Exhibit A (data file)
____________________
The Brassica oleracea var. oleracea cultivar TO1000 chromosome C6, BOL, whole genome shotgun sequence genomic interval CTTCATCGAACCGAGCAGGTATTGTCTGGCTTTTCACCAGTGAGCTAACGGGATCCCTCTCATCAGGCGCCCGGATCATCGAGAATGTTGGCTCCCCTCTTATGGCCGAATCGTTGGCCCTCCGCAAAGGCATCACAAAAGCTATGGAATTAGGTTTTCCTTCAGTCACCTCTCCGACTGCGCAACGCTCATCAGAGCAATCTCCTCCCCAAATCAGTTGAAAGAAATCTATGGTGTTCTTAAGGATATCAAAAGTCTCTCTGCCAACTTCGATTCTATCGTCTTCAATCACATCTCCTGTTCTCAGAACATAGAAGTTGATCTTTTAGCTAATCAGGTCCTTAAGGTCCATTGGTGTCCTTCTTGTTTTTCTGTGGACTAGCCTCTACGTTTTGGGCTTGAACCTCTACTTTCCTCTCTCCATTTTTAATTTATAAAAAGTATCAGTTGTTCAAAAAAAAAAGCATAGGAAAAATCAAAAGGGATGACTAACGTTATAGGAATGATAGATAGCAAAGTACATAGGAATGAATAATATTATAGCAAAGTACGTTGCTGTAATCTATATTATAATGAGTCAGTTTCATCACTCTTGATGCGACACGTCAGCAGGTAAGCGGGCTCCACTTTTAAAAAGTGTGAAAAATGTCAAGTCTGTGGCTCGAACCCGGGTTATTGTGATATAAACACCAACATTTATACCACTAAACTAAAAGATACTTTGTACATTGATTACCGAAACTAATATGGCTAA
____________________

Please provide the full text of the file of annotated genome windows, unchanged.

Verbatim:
The Brassica oleracea var. oleracea cultivar TO1000 chromosome C6, BOL, whole genome shotgun sequence genomic interval CTTCATCGAACCGAGCAGGTATTGTCTGGCTTTTCACCAGTGAGCTAACGGGATCCCTCTCATCAGGCGCCCGGATCATCGAGAATGTTGGCTCCCCTCTTATGGCCGAATCGTTGGCCCTCCGCAAAGGCATCACAAAAGCTATGGAATTAGGTTTTCCTTCAGTCACCTCTCCGACTGCGCAACGCTCATCAGAGCAATCTCCTCCCCAAATCAGTTGAAAGAAATCTATGGTGTTCTTAAGGATATCAAAAGTCTCTCTGCCAACTTCGATTCTATCGTCTTCAATCACATCTCCTGTTCTCAGAACATAGAAGTTGATCTTTTAGCTAATCAGGTCCTTAAGGTCCATTGGTGTCCTTCTTGTTTTTCTGTGGACTAGCCTCTACGTTTTGGGCTTGAACCTCTACTTTCCTCTCTCCATTTTTAATTTATAAAAAGTATCAGTTGTTCAAAAAAAAAAGCATAGGAAAAATCAAAAGGGATGACTAACGTTATAGGAATGATAGATAGCAAAGTACATAGGAATGAATAATATTATAGCAAAGTACGTTGCTGTAATCTATATTATAATGAGTCAGTTTCATCACTCTTGATGCGACACGTCAGCAGGTAAGCGGGCTCCACTTTTAAAAAGTGTGAAAAATGTCAAGTCTGTGGCTCGAACCCGGGTTATTGTGATATAAACACCAACATTTATACCACTAAACTAAAAGATACTTTGTACATTGATTACCGAAACTAATATGGCTAA